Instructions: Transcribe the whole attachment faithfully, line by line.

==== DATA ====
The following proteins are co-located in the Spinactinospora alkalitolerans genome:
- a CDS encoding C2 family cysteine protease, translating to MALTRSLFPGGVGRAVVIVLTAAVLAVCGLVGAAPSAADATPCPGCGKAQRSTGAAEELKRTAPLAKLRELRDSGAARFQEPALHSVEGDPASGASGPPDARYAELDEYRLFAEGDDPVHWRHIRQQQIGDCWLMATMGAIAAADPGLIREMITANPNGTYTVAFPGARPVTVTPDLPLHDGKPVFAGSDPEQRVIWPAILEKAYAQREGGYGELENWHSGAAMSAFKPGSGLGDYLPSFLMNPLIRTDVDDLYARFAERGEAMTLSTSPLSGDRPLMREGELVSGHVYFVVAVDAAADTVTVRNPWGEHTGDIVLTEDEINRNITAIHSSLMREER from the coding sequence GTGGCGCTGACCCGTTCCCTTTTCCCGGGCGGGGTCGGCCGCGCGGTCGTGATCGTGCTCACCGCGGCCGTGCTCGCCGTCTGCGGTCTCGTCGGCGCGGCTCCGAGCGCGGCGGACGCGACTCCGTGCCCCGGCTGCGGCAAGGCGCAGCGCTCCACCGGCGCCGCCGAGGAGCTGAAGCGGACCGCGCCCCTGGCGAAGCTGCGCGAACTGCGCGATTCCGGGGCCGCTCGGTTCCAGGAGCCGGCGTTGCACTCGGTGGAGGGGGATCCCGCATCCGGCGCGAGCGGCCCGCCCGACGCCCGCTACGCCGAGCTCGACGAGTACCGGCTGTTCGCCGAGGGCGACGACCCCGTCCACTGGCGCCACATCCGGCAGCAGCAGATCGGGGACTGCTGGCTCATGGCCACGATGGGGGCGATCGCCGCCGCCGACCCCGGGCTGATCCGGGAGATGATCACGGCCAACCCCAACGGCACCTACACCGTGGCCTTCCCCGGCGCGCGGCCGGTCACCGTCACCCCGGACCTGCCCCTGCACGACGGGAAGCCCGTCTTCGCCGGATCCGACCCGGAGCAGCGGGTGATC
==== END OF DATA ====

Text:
The following proteins are co-located in the Spinactinospora alkalitolerans genome:
- a CDS encoding C2 family cysteine protease, translating to MALTRSLFPGGVGRAVVIVLTAAVLAVCGLVGAAPSAADATPCPGCGKAQRSTGAAEELKRTAPLAKLRELRDSGAARFQEPALHSVEGDPASGASGPPDARYAELDEYRLFAEGDDPVHWRHIRQQQIGDCWLMATMGAIAAADPGLIREMITANPNGTYTVAFPGARPVTVTPDLPLHDGKPVFAGSDPEQRVIWPAILEKAYAQREGGYGELENWHSGAAMSAFKPGSGLGDYLPSFLMNPLIRTDVDDLYARFAERGEAMTLSTSPLSGDRPLMREGELVSGHVYFVVAVDAAADTVTVRNPWGEHTGDIVLTEDEINRNITAIHSSLMREER from the coding sequence GTGGCGCTGACCCGTTCCCTTTTCCCGGGCGGGGTCGGCCGCGCGGTCGTGATCGTGCTCACCGCGGCCGTGCTCGCCGTCTGCGGTCTCGTCGGCGCGGCTCCGAGCGCGGCGGACGCGACTCCGTGCCCCGGCTGCGGCAAGGCGCAGCGCTCCACCGGCGCCGCCGAGGAGCTGAAGCGGACCGCGCCCCTGGCGAAGCTGCGCGAACTGCGCGATTCCGGGGCCGCTCGGTTCCAGGAGCCGGCGTTGCACTCGGTGGAGGGGGATCCCGCATCCGGCGCGAGCGGCCCGCCCGACGCCCGCTACGCCGAGCTCGACGAGTACCGGCTGTTCGCCGAGGGCGACGACCCCGTCCACTGGCGCCACATCCGGCAGCAGCAGATCGGGGACTGCTGGCTCATGGCCACGATGGGGGCGATCGCCGCCGCCGACCCCGGGCTGATCCGGGAGATGATCACGGCCAACCCCAACGGCACCTACACCGTGGCCTTCCCCGGCGCGCGGCCGGTCACCGTCACCCCGGACCTGCCCCTGCACGACGGGAAGCCCGTCTTCGCCGGATCCGACCCGGAGCAGCGGGTGATC